Aug. 8th, 1937
Los Angeles, California, USA
Guest TV Roles
Himself - Actor (segment "Dame Maggie")
Himself - Guest
Benedict Arnold (Voiced)
Himself - Guest
Himself - Team Captain
Larry's Guide #1
Mr. Bergstrom (Voiced)
Dustin Lee Hoffman (born August 8, 1937) is an American actor with a career in film, television, and theatre since 1960. He has been known for his versatile portrayals of antiheroes and vulnerable characters.
Graduated from Los Angeles High School in 1955. Went to Santa Monica City College where he dropped out after a year due to bad grades. But before he did, he took an acting course because he was told that "nobody flunks acting". Also received some training at Los Angeles Conservatory of Music. Decided to go into acting because he did not want to work or go into the service. Trained at The Pasadena Playhouse for two years.
He first drew critical praise for starring in the play Eh?, for which he won a Theatre World Award and a Drama Desk Award. This was soon followed by his breakthrough 1967 film role as Benjamin Braddock, the title character in The Graduate. Since then, Hoffman's career has largely been focused on cinema, with sporadic returns to television and the stage. His subsequent notable films include Midnight Cowboy, Little Big Man, Straw Dogs, Papillon, Lenny, Marathon Man, All the President's Men, Kramer vs. Kramer, Tootsie, Rain Man, Hook and Wag the Dog.
Hoffman has been nominated for seven Academy Awards, winning two (for his performances in Kramer vs. Kramer and Rain Man), thirteen Golden Globes, winning six (including an honorary one) and has won four BAFTAs, three Drama Desk Awards, a Genie Award, and an Emmy Award. Hoffman received the AFI Life Achievement Award in 1999, and the Kennedy Center Honors in 2012.
Hoffman had his directorial debut in 2012, with Quartet.
Hoffman married Anne Byrne (May 1969). Hoffman adopted Karina (b. 1966), Byrne's child from a previous marriage, and with Byrne had daughter Jenna (b. October 15, 1970). In 1970, Hoffman and Byrne were living in Greenwich Village in a building next door to a townhouse occupied by members of the Weathermen, when a bomb was accidentally detonated in the townhouse's basement, killing three people. In the 2002 documentary The Weather Underground, Hoffman can be seen standing in the street during the aftermath of the explosion. The couple divorced in (1980).
He married businesswoman Lisa Hoffman (née Gottsegen) in October 1980; they have four children – Jacob Edward (b. March 20, 1981), Rebecca Lillian (b. March 17, 1983), Maxwell Geoffrey (b. August 30, 1984), and Alexandra Lydia (b. October 27, 1987). Hoffman also has two grandchildren. In an interview, he said that all of his children from his second marriage had bar or bat mitzvahs and that he is a more observant Jew now than when he was younger; he has also lamented that he is not fluent in Hebrew.
A political liberal, Hoffman has long supported the Democratic Party and Ralph Nader. In 1997, he was one of a number of Hollywood stars and executives to sign an open letter to then-German Chancellor Helmut Kohl protesting the treatment of Scientologists in Germany, which was published as a newspaper advertisement in the International Herald Tribune.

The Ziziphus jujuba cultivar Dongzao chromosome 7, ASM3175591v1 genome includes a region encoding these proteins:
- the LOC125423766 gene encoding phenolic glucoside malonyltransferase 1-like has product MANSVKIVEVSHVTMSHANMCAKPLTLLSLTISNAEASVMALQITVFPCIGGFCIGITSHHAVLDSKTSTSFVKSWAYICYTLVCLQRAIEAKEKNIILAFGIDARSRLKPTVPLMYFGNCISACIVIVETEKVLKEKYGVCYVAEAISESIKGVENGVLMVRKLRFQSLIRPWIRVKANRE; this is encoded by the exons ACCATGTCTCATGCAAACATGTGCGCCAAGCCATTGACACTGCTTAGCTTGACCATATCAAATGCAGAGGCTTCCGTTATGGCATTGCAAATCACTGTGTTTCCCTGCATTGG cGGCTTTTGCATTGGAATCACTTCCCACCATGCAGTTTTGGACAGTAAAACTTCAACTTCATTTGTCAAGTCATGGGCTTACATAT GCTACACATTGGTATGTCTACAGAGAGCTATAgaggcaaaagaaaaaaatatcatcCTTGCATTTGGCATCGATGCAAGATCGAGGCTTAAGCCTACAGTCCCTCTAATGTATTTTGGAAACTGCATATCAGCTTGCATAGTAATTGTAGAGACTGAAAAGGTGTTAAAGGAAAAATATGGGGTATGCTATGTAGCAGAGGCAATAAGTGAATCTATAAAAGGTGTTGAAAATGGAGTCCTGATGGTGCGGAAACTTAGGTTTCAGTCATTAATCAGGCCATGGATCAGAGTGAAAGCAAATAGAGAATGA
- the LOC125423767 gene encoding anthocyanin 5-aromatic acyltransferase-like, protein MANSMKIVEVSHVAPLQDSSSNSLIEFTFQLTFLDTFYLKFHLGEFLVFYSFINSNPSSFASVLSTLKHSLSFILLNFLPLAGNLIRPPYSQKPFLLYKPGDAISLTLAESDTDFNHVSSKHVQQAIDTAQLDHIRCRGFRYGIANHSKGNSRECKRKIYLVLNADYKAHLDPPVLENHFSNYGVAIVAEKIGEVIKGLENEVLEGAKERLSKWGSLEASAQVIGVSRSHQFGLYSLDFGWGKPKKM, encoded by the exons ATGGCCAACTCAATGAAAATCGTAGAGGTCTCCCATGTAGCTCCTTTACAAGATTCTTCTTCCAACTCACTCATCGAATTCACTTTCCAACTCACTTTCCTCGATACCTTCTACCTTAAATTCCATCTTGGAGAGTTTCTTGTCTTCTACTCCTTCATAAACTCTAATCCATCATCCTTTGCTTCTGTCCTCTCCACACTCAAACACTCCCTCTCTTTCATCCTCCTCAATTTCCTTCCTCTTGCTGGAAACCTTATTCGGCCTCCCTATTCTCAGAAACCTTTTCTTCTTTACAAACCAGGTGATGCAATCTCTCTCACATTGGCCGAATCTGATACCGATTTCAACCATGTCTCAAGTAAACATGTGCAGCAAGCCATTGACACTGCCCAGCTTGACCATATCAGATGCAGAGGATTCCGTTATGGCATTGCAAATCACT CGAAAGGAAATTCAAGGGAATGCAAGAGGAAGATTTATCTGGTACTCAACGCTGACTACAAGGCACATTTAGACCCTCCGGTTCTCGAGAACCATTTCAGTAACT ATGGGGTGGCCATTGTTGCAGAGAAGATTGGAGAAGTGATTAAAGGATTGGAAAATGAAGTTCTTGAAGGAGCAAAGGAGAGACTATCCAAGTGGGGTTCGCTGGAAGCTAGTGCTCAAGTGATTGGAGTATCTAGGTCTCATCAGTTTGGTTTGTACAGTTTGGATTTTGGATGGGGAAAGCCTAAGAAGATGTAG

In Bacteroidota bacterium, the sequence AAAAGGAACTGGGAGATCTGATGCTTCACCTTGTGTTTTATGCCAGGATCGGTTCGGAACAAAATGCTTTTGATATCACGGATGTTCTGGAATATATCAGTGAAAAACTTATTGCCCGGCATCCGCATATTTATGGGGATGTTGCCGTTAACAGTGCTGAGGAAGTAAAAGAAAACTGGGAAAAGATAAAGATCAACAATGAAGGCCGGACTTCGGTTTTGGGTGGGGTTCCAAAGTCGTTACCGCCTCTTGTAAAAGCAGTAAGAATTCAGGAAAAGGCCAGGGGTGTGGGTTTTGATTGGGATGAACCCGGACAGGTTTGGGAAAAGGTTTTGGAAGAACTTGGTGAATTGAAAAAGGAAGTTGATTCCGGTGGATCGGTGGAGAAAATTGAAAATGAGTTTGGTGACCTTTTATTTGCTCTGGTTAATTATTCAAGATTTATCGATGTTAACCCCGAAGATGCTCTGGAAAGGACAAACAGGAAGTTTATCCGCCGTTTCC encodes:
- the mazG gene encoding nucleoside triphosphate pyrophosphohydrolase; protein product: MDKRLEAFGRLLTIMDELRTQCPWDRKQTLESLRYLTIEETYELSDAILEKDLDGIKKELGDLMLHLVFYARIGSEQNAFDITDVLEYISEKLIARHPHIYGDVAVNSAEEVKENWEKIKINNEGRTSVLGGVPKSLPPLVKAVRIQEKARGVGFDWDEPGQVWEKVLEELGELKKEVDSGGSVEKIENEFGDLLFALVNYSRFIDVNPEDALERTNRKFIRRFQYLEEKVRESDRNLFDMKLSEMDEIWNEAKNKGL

In 2009, he received the freedom of the Italian city Ascoli Piceno for being there during 1972 to shoot the movie Alfredo, Alfredo by Pietro Germi, where he played the role of Alfredo Sbisà.
Hoffman is a lifelong fan of Archie Comics and owns a copy of every single issue ever printed.
Hoffman received Kennedy Center Honors in 2012, with the following commendation: "Dustin Hoffman's unyielding commitment to the wide variety of roles he plays has made him one of the most versatile and iconoclastic actors of this or any other generation".
Hoffman was successfully treated for cancer in 2013.
- January 1999: He was awarded $3m in damages and compensation in a case against "Los Angeles" Magazine, because it had printed a digitally altered image of him in a dress (cf. _Tootsie (1982)_ (qv)). In July 2001 a federal appeals court overturned the verdict. The U.S. 9th Circuit Court of Appeals found that because the photo appeared in an article, not an advertisement, the use of the actor's likeness did not constitute "commercial speech" and was entitled to the full protection of the 1st Amendment.
- He is from a family of Polish Jews.
- Had expressed an early desire to play the title role in _Gandhi (1982)_ (qv), but was offered _Tootsie (1982)_ (qv) the same year and ended up taking the latter role. He eventually lost the Oscar that year to 'Ben Kingsley' (qv) who played Gandhi.
- The bathroom scene in _Runaway Jury (2003)_ (qv), where Roar confronts Finch is the first ever dialog in a movie between him and 'Gene Hackman' (qv). It was added when someone on the crew found out that the two, though they had been friends for 50 years, had never starred in a movie together.
- Played Tiny Tim in a middle school production. On a bet, he changed the ending line from "God bless everyone!" to "God bless everyone, goddamn it!" on performing night and was subsequently suspended.
- Was Warner Brothers' first consideration for "The Penguin" in _Batman Returns (1992)_ (qv).
- October 1997: Ranked #41 in Empire (UK) magazine's "The Top 100 Movie Stars of All Time" list.
- His performance as "Ratso" Rizzo in _Midnight Cowboy (1969)_ (qv) is ranked #7 on Premiere Magazine's 100 Greatest Performances of All Time (2006).